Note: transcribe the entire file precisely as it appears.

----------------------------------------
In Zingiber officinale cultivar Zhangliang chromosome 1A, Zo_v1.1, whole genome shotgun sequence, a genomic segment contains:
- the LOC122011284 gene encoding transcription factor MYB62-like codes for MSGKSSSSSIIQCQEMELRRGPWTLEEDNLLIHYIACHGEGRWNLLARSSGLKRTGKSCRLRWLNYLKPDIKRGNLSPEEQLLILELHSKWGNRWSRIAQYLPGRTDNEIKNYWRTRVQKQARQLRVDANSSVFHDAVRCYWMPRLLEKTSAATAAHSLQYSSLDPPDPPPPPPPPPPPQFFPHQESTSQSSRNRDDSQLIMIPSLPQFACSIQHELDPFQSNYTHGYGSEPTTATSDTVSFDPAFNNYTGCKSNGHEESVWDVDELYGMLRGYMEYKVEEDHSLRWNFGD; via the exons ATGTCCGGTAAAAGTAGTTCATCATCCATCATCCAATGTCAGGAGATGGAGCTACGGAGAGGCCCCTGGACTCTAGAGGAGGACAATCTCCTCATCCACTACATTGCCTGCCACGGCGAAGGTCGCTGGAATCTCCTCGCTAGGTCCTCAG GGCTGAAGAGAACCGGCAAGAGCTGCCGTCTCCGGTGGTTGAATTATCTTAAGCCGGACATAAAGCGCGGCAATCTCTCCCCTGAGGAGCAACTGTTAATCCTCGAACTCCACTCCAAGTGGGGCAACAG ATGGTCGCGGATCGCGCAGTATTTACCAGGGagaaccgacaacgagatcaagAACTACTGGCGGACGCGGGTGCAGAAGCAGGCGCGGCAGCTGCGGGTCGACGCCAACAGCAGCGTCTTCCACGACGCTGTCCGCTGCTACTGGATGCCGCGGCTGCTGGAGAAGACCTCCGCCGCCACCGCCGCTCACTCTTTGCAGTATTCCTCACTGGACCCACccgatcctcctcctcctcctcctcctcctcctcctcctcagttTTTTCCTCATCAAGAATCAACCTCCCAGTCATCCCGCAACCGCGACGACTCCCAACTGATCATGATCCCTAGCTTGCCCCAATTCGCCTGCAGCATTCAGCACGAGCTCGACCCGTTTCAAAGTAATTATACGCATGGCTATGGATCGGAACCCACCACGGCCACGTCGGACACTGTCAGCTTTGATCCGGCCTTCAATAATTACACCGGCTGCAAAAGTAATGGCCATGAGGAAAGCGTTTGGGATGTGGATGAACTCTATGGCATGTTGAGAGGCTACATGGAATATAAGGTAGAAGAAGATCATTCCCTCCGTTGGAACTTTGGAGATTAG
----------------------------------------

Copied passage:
In Zingiber officinale cultivar Zhangliang chromosome 1A, Zo_v1.1, whole genome shotgun sequence, a genomic segment contains:
- the LOC122011284 gene encoding transcription factor MYB62-like codes for MSGKSSSSSIIQCQEMELRRGPWTLEEDNLLIHYIACHGEGRWNLLARSSGLKRTGKSCRLRWLNYLKPDIKRGNLSPEEQLLILELHSKWGNRWSRIAQYLPGRTDNEIKNYWRTRVQKQARQLRVDANSSVFHDAVRCYWMPRLLEKTSAATAAHSLQYSSLDPPDPPPPPPPPPPPQFFPHQESTSQSSRNRDDSQLIMIPSLPQFACSIQHELDPFQSNYTHGYGSEPTTATSDTVSFDPAFNNYTGCKSNGHEESVWDVDELYGMLRGYMEYKVEEDHSLRWNFGD; via the exons ATGTCCGGTAAAAGTAGTTCATCATCCATCATCCAATGTCAGGAGATGGAGCTACGGAGAGGCCCCTGGACTCTAGAGGAGGACAATCTCCTCATCCACTACATTGCCTGCCACGGCGAAGGTCGCTGGAATCTCCTCGCTAGGTCCTCAG GGCTGAAGAGAACCGGCAAGAGCTGCCGTCTCCGGTGGTTGAATTATCTTAAGCCGGACATAAAGCGCGGCAATCTCTCCCCTGAGGAGCAACTGTTAATCCTCGAACTCCACTCCAAGTGGGGCAACAG ATGGTCGCGGATCGCGCAGTATTTACCAGGGagaaccgacaacgagatcaagAACTACTGGCGGACGCGGGTGCAGAAGCAGGCGCGGCAGCTGCGGGTCGACGCCAACAGCAGCGTCTTCCACGACGCTGTCCGCTGCTACTGGATGCCGCGGCTGCTGGAGAAGACCTCCGCCGCCACCGCCGCTCACTCTTTGCAGTATTCCTCACTGGACCCACccgatcctcctcctcctcctcctcctcctcctcctcctcagttTTTTCCTCATCAAGAATCAACCTCCCAGTCATCCCGCAACCGCGACGACTCCCAACTGATCATGATCCCTAGCTTGCCCCAATTCGCCTGCAGCATTCAGCACGAGCTCGACCCGTTTCAAAGTAATTATACGCATGGCTATGGATCGGAACCCACCACGGCCACGTCGGACACTGTCAGCTTTGATCCGGCCTTCAATAATTACACCGGCTGCAAAAGTAATGGCCATGAGGAAAGCGTTTGGGATGTGGATGAACTCTATGGCATGTTGAGAGGCTACATGGAATATAAGGTAGAAGAAGATCATTCCCTCCGTTGGAACTTTGGAGATTAG